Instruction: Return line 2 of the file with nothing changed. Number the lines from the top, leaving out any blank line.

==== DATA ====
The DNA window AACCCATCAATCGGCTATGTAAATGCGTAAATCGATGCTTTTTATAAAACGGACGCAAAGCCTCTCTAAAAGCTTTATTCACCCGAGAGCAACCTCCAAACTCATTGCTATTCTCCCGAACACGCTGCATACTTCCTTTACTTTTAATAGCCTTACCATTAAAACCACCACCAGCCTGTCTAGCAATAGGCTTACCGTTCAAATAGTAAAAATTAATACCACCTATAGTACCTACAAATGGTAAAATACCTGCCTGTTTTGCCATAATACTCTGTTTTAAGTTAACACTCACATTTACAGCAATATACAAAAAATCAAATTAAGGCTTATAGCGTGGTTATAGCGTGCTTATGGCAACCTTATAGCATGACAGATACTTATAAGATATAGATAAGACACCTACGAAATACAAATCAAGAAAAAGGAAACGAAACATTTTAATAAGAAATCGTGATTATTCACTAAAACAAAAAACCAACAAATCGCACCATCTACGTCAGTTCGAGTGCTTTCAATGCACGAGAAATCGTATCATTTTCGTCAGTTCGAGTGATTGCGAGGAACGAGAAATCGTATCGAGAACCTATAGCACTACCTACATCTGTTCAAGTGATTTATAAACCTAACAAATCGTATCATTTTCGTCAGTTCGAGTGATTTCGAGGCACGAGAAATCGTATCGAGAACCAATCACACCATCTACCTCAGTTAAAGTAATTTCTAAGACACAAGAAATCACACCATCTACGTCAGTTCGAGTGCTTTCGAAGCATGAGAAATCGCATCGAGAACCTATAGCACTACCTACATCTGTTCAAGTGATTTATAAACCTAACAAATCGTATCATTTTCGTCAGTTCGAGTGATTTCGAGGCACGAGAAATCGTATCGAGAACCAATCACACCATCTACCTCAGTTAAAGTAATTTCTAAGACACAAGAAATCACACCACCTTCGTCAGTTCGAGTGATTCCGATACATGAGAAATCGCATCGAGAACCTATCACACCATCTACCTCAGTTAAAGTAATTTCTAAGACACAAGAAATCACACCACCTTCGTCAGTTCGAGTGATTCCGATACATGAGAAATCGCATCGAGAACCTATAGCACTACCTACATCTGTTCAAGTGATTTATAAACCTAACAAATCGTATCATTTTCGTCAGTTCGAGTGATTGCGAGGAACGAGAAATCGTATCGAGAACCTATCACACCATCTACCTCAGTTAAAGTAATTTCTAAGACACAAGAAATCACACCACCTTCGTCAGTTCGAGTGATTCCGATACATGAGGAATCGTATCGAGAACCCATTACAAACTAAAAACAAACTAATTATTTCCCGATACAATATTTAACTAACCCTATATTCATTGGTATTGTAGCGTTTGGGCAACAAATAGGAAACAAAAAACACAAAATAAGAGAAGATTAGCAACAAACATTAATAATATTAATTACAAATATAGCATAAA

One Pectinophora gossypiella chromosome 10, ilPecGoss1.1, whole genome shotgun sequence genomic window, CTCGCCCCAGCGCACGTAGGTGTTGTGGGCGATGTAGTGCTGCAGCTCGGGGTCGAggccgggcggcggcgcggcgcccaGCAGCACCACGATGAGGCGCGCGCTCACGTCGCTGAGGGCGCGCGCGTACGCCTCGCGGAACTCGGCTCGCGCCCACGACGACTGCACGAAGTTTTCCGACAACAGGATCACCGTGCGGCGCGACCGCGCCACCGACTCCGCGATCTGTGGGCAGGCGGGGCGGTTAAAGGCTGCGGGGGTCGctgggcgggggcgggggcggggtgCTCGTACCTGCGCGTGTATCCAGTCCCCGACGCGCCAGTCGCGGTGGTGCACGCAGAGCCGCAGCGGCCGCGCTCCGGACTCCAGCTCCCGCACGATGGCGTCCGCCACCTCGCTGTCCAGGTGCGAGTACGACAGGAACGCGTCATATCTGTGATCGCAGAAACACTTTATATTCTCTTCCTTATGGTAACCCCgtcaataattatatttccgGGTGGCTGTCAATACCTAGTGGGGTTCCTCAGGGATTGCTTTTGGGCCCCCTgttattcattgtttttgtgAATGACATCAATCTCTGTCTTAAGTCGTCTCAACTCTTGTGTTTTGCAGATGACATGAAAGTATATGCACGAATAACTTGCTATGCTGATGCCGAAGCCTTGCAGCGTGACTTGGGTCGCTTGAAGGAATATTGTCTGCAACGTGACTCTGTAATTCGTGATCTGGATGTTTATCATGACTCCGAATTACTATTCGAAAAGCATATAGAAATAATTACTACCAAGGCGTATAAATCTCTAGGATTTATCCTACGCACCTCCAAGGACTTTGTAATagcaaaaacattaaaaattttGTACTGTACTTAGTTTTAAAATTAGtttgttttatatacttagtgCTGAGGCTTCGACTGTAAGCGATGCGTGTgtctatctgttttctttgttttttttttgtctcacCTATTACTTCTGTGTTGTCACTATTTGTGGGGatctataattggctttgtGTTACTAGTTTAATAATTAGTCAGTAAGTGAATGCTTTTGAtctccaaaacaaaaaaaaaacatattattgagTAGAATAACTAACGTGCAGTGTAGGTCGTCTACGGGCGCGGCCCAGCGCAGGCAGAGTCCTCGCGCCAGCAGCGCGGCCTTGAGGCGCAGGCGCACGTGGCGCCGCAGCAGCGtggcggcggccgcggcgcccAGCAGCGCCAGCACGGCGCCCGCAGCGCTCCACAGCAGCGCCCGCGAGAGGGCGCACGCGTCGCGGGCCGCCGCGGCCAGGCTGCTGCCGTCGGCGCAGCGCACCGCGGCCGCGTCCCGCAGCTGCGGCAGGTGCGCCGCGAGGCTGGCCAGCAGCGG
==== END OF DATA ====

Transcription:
One Pectinophora gossypiella chromosome 10, ilPecGoss1.1, whole genome shotgun sequence genomic window, CTCGCCCCAGCGCACGTAGGTGTTGTGGGCGATGTAGTGCTGCAGCTCGGGGTCGAggccgggcggcggcgcggcgcccaGCAGCACCACGATGAGGCGCGCGCTCACGTCGCTGAGGGCGCGCGCGTACGCCTCGCGGAACTCGGCTCGCGCCCACGACGACTGCACGAAGTTTTCCGACAACAGGATCACCGTGCGGCGCGACCGCGCCACCGACTCCGCGATCTGTGGGCAGGCGGGGCGGTTAAAGGCTGCGGGGGTCGctgggcgggggcgggggcggggtgCTCGTACCTGCGCGTGTATCCAGTCCCCGACGCGCCAGTCGCGGTGGTGCACGCAGAGCCGCAGCGGCCGCGCTCCGGACTCCAGCTCCCGCACGATGGCGTCCGCCACCTCGCTGTCCAGGTGCGAGTACGACAGGAACGCGTCATATCTGTGATCGCAGAAACACTTTATATTCTCTTCCTTATGGTAACCCCgtcaataattatatttccgGGTGGCTGTCAATACCTAGTGGGGTTCCTCAGGGATTGCTTTTGGGCCCCCTgttattcattgtttttgtgAATGACATCAATCTCTGTCTTAAGTCGTCTCAACTCTTGTGTTTTGCAGATGACATGAAAGTATATGCACGAATAACTTGCTATGCTGATGCCGAAGCCTTGCAGCGTGACTTGGGTCGCTTGAAGGAATATTGTCTGCAACGTGACTCTGTAATTCGTGATCTGGATGTTTATCATGACTCCGAATTACTATTCGAAAAGCATATAGAAATAATTACTACCAAGGCGTATAAATCTCTAGGATTTATCCTACGCACCTCCAAGGACTTTGTAATagcaaaaacattaaaaattttGTACTGTACTTAGTTTTAAAATTAGtttgttttatatacttagtgCTGAGGCTTCGACTGTAAGCGATGCGTGTgtctatctgttttctttgttttttttttgtctcacCTATTACTTCTGTGTTGTCACTATTTGTGGGGatctataattggctttgtGTTACTAGTTTAATAATTAGTCAGTAAGTGAATGCTTTTGAtctccaaaacaaaaaaaaaacatattattgagTAGAATAACTAACGTGCAGTGTAGGTCGTCTACGGGCGCGGCCCAGCGCAGGCAGAGTCCTCGCGCCAGCAGCGCGGCCTTGAGGCGCAGGCGCACGTGGCGCCGCAGCAGCGtggcggcggccgcggcgcccAGCAGCGCCAGCACGGCGCCCGCAGCGCTCCACAGCAGCGCCCGCGAGAGGGCGCACGCGTCGCGGGCCGCCGCGGCCAGGCTGCTGCCGTCGGCGCAGCGCACCGCGGCCGCGTCCCGCAGCTGCGGCAGGTGCGCCGCGAGGCTGGCCAGCAGCGG